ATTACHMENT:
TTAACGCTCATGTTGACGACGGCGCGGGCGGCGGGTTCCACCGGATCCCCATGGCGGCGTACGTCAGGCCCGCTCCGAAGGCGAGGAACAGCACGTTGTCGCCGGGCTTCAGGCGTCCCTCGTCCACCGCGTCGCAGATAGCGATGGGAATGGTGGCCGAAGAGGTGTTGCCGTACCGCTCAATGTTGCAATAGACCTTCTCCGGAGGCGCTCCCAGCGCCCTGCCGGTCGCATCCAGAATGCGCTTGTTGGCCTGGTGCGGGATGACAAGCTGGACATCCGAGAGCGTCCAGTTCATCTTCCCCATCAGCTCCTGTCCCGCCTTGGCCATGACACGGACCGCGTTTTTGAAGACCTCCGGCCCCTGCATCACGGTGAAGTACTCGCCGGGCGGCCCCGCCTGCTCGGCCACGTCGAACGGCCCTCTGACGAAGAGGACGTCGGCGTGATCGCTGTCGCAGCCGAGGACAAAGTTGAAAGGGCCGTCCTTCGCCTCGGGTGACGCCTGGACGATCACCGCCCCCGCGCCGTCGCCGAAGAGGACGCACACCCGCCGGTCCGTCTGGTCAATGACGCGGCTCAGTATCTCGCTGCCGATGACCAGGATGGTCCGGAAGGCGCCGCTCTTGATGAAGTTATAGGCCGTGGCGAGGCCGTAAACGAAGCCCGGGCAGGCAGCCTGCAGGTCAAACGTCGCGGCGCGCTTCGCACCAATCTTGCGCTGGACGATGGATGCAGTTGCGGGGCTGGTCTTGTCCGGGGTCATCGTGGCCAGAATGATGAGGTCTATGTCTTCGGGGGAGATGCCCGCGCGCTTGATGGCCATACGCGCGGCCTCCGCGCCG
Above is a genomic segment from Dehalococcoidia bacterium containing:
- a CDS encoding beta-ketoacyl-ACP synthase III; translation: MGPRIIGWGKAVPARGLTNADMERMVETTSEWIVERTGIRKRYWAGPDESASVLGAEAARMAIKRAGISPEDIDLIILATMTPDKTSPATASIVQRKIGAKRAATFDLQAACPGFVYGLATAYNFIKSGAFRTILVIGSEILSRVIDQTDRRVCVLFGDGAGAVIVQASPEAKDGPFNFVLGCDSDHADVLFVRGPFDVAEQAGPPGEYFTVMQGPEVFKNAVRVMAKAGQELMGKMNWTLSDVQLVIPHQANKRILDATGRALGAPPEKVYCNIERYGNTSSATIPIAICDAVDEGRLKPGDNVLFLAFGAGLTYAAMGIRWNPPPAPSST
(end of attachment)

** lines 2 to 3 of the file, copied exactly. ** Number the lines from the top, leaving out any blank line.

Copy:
Above is a genomic segment from Dehalococcoidia bacterium containing:
- a CDS encoding beta-ketoacyl-ACP synthase III; translation: MGPRIIGWGKAVPARGLTNADMERMVETTSEWIVERTGIRKRYWAGPDESASVLGAEAARMAIKRAGISPEDIDLIILATMTPDKTSPATASIVQRKIGAKRAATFDLQAACPGFVYGLATAYNFIKSGAFRTILVIGSEILSRVIDQTDRRVCVLFGDGAGAVIVQASPEAKDGPFNFVLGCDSDHADVLFVRGPFDVAEQAGPPGEYFTVMQGPEVFKNAVRVMAKAGQELMGKMNWTLSDVQLVIPHQANKRILDATGRALGAPPEKVYCNIERYGNTSSATIPIAICDAVDEGRLKPGDNVLFLAFGAGLTYAAMGIRWNPPPAPSST